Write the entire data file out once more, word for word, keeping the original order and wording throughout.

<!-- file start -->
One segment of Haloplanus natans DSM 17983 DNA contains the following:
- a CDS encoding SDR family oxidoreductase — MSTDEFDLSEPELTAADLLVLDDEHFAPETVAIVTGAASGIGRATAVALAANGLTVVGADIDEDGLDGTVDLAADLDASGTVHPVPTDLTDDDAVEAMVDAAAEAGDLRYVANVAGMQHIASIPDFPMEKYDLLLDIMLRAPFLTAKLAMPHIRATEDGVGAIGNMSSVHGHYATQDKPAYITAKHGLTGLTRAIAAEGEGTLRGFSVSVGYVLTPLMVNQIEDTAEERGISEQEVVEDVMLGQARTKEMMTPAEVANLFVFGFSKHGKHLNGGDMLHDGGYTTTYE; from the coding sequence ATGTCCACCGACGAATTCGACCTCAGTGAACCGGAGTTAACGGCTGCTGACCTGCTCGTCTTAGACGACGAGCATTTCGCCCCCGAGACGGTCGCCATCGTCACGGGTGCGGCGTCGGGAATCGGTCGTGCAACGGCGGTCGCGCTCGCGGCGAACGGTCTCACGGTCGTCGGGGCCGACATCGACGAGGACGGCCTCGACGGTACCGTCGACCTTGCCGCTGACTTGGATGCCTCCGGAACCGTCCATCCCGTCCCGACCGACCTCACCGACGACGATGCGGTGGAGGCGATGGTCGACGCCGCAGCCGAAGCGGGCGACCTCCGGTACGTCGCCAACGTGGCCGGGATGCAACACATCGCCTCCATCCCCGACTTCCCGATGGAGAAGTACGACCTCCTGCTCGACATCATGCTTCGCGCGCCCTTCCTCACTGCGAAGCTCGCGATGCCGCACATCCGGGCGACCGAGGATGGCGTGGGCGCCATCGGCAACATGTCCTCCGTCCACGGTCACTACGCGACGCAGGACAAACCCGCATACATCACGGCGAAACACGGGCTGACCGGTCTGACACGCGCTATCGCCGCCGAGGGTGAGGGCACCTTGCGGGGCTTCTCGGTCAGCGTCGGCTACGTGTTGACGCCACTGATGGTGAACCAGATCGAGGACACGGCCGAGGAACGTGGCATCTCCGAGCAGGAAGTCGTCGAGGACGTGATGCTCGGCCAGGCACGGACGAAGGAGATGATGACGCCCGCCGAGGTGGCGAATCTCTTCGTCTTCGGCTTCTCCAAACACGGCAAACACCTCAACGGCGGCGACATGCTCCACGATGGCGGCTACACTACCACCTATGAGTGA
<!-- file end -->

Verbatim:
One segment of Haloplanus natans DSM 17983 DNA contains the following:
- a CDS encoding SDR family oxidoreductase — MSTDEFDLSEPELTAADLLVLDDEHFAPETVAIVTGAASGIGRATAVALAANGLTVVGADIDEDGLDGTVDLAADLDASGTVHPVPTDLTDDDAVEAMVDAAAEAGDLRYVANVAGMQHIASIPDFPMEKYDLLLDIMLRAPFLTAKLAMPHIRATEDGVGAIGNMSSVHGHYATQDKPAYITAKHGLTGLTRAIAAEGEGTLRGFSVSVGYVLTPLMVNQIEDTAEERGISEQEVVEDVMLGQARTKEMMTPAEVANLFVFGFSKHGKHLNGGDMLHDGGYTTTYE; from the coding sequence ATGTCCACCGACGAATTCGACCTCAGTGAACCGGAGTTAACGGCTGCTGACCTGCTCGTCTTAGACGACGAGCATTTCGCCCCCGAGACGGTCGCCATCGTCACGGGTGCGGCGTCGGGAATCGGTCGTGCAACGGCGGTCGCGCTCGCGGCGAACGGTCTCACGGTCGTCGGGGCCGACATCGACGAGGACGGCCTCGACGGTACCGTCGACCTTGCCGCTGACTTGGATGCCTCCGGAACCGTCCATCCCGTCCCGACCGACCTCACCGACGACGATGCGGTGGAGGCGATGGTCGACGCCGCAGCCGAAGCGGGCGACCTCCGGTACGTCGCCAACGTGGCCGGGATGCAACACATCGCCTCCATCCCCGACTTCCCGATGGAGAAGTACGACCTCCTGCTCGACATCATGCTTCGCGCGCCCTTCCTCACTGCGAAGCTCGCGATGCCGCACATCCGGGCGACCGAGGATGGCGTGGGCGCCATCGGCAACATGTCCTCCGTCCACGGTCACTACGCGACGCAGGACAAACCCGCATACATCACGGCGAAACACGGGCTGACCGGTCTGACACGCGCTATCGCCGCCGAGGGTGAGGGCACCTTGCGGGGCTTCTCGGTCAGCGTCGGCTACGTGTTGACGCCACTGATGGTGAACCAGATCGAGGACACGGCCGAGGAACGTGGCATCTCCGAGCAGGAAGTCGTCGAGGACGTGATGCTCGGCCAGGCACGGACGAAGGAGATGATGACGCCCGCCGAGGTGGCGAATCTCTTCGTCTTCGGCTTCTCCAAACACGGCAAACACCTCAACGGCGGCGACATGCTCCACGATGGCGGCTACACTACCACCTATGAGTGA